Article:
BCB investors: no plans with regard to gaming
A New York investment firm that is in the process of buying Bermuda Commercial Bank has “no plans with regard to gaming”, one of its principals insisted yesterday.
Lewis Katz, managing partner of Permanent Capital, was asked by The Royal Gazette to comment on a statement made in Parliament on Friday by finance minister Curtis Dickinson, who said the Bermuda Casino Gaming Commission had “engaged in discussions” with BCB and two other local banks about accepting the proceeds of casino gaming.
Mr Katz said: “We are still in the process of obtaining governmental and regulatory approvals to purchase BCB, we do not yet own the bank and have no plans with regards to gaming. We respect BCB, their board and management, and otherwise defer to them.”
BCB CEO Hubert Esperon said: “In 2018, Bermuda Commercial Bank Limited met with the gaming commission. This meeting was mainly to explore the opportunity and challenges of the potential introduction of gaming to the island. As mentioned before, Bermuda Commercial Bank Limited has no plans at this time to bank the gaming industry in Bermuda.”
The securing of a local bank with a US correspondent bank willing to accept the proceeds of casino gambling has long been viewed as a major hurdle for the Government and the commission as they attempt to get the island’s fledgeling casino industry off the ground.
Mr Dickinson told the House of Assembly last week: “As a high priority, the commission has engaged in discussions with three local banks, namely the Bank of NT Butterfield, Clarien Bank and the Bermuda Commercial Bank to secure a local bank with a US correspondent bank relationship that would accept the proceeds of the casino gaming operations.
“Further discussion will be carried out with the BMA (Bermuda Monetary Authority) as banking regulator and the US correspondent banks.”
HSBC took a global decision to limit its involvement with the gambling sector, while Clarien and Butterfield have yet to commit to any involvement.
A Butterfield spokesman told The Royal Gazette: “We can confirm we are engaged in ongoing dialogue with the commission but have no additional comment at this time.”
A spokesman for Clarien Bank said: “We continue to work with all of the various stakeholder groups in order to inform our risk appetite for this sector.”
The Royal Gazette asked New York-based Signature Bank, which is to offer banking services to Bermuda’s fintech start-ups, if it had plans to handle the proceeds of casino gaming on the island.
Spokeswoman Susan Turkell said today: “We are not banking gaming companies.”
It was announced last month that Permanent Capital had struck a deal to buy BCB from parent company Somers Ltd, with plans to grow the business and expand its services.
Mark Pettingill, Permanent’s lead counsel in Bermuda, said then that providing banking services to the gaming industry was “unequivocally not part of the business plan”.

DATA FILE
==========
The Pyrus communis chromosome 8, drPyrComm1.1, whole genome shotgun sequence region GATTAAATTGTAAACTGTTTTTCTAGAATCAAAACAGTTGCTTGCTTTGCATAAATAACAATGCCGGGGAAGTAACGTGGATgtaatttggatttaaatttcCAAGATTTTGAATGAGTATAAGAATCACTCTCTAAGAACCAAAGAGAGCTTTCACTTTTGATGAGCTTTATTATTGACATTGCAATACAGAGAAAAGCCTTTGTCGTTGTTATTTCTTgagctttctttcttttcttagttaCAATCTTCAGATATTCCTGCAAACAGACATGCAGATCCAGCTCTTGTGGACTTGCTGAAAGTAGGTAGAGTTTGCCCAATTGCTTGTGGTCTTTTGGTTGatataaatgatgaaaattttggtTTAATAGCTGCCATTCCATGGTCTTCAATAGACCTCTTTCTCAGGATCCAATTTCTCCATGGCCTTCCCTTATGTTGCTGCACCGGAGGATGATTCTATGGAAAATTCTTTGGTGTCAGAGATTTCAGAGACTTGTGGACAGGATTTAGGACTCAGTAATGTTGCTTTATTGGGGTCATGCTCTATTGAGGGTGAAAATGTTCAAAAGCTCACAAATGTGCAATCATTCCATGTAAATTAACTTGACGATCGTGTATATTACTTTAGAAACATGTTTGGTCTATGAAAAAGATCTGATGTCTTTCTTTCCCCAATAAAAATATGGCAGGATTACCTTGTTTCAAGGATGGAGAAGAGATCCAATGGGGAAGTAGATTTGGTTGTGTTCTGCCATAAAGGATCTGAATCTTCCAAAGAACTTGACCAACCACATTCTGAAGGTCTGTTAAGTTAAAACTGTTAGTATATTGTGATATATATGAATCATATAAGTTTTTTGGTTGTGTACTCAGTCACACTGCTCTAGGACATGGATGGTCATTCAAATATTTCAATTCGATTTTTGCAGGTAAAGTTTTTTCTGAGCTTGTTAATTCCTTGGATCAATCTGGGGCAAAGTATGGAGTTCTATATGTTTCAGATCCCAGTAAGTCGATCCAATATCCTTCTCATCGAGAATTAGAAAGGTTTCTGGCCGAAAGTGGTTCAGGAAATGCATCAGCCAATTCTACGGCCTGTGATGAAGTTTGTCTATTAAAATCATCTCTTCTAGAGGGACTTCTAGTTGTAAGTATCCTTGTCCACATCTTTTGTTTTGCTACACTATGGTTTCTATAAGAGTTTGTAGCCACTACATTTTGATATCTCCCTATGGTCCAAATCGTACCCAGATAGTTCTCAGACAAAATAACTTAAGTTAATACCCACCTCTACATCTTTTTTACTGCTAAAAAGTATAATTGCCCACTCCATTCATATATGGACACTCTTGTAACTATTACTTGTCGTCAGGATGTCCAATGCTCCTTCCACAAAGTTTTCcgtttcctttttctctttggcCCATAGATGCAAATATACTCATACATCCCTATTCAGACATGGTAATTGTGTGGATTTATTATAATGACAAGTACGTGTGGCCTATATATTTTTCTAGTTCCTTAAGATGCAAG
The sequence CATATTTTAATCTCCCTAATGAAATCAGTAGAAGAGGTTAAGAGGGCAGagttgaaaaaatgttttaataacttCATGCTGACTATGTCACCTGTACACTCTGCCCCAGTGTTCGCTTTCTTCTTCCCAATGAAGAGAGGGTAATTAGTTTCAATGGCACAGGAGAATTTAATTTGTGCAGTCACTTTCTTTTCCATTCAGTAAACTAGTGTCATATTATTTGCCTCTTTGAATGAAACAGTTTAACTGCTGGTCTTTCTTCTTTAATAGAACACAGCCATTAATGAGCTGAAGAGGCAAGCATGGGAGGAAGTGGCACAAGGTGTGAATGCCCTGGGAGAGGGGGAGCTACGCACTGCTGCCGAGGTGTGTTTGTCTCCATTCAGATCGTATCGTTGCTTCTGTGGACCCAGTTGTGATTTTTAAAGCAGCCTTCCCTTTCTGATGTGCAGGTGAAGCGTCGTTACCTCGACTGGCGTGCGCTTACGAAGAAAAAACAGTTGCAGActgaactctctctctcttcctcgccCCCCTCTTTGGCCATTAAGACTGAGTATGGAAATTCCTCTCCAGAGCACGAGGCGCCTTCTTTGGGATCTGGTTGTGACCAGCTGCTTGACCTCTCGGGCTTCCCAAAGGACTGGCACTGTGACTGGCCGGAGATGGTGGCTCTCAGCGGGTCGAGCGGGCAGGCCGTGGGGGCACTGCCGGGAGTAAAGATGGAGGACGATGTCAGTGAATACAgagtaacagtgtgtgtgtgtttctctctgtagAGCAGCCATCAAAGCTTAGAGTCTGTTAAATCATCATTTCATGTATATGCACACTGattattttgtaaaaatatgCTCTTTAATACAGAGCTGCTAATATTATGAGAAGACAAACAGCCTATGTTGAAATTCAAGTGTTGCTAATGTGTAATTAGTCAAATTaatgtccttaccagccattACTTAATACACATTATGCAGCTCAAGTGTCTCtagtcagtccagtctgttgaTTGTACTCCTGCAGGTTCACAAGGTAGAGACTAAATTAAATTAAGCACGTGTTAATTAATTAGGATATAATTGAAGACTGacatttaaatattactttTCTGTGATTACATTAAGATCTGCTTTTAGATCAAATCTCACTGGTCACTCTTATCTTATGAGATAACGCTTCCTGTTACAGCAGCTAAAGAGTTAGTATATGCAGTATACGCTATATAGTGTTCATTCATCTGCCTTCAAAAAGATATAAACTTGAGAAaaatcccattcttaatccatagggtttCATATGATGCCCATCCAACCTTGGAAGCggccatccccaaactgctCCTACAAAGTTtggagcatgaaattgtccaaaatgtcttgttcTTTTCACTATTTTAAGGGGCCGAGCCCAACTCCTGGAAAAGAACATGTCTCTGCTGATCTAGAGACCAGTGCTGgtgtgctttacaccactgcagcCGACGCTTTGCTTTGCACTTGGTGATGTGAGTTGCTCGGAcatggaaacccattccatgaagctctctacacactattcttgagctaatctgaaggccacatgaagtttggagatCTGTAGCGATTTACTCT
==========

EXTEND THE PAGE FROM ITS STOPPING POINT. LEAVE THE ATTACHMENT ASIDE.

However, he added: “The bank is open to banking any industry, as long as it meets all Bermuda regulatory requirements.”
Bermudian businessmen John Tartaglia and Michael Moniz have been named on a notice to incorporate Permanent Capital Holdings Ltd, a local affiliate company of Permanent Capital.
The pair own MM&I Holdings, a company that was poised to make tens of millions of dollars from a controversial casinos deal with the Government.
They attempted to land a lucrative contract to provide a cashless gaming system to any casinos that opened in Bermuda, as outlined in a special report in The Royal Gazette in October 2017.
Mr Moniz and Mr Tartaglia were listed on the notice of incorporation alongside Mr Pettingill and Grant Spurling, both lawyers from Chancery Legal law firm, and Mr Katz and Logan Sugarman, of Permanent Capital.
A spokesman for Permanent Capital said Mr Tartaglia and Mr Moniz were directors of a local holding company that was being used to enable the merger agreement to go ahead, and neither they, Mr Pettingill nor Mr Spurling would be the ultimate owners of BCB once the transaction was completed.
The ultimate owners, it was stated, would be Mr Katz, Mr Sugarman and Bermudian-based businessman Chris Maybury.
Mr Sugarman’s involvement in the purchase was nixed by Permanent Capital, after the Florida-based Offshore Alert website revealed details of US lawsuits and judgments relating to him.
• Update: This article has been amended to include a comment from BCB CEO Hubert Esperon. Mr Esperon e-mailed the comment to The Royal Gazette on March 5 but it was not received. The e-mail was resent this morning. It has also been updated to include a comment from Signature Bank
Staff at cleaning firm ‘not paid for months’
Cannonier calls out DeSilva over Port Royal
Charity founder banned for impaired driving
No Wonder: star reveals backing band dispute
Seniors complain about new ID card charge
Asbestos concerns at Clearwater
Life adventures from modelling to wooing Ali
Charles Smith (1932-2019)
Two thirds of homes bought with cash
Abandoned car drives residents mad
City bistro aims to be an ‘everybody place’
Buju falls in love with Bermuda
Spectacular waterspout hits North Shore
BIF capital available for private projects
Young Achiever: Conor on his way to King’s
Trainee doctor wins scholarship
Take Our Poll
- "What is the most significant reason for Bermuda residents choosing to leave the island?"
- Too small
- Different way of life
- Cost of living
- Gang activity and general crime
- Jobs/professional advancement
- Attitudes towards gays
- Total Votes: 5235
- Poll Archive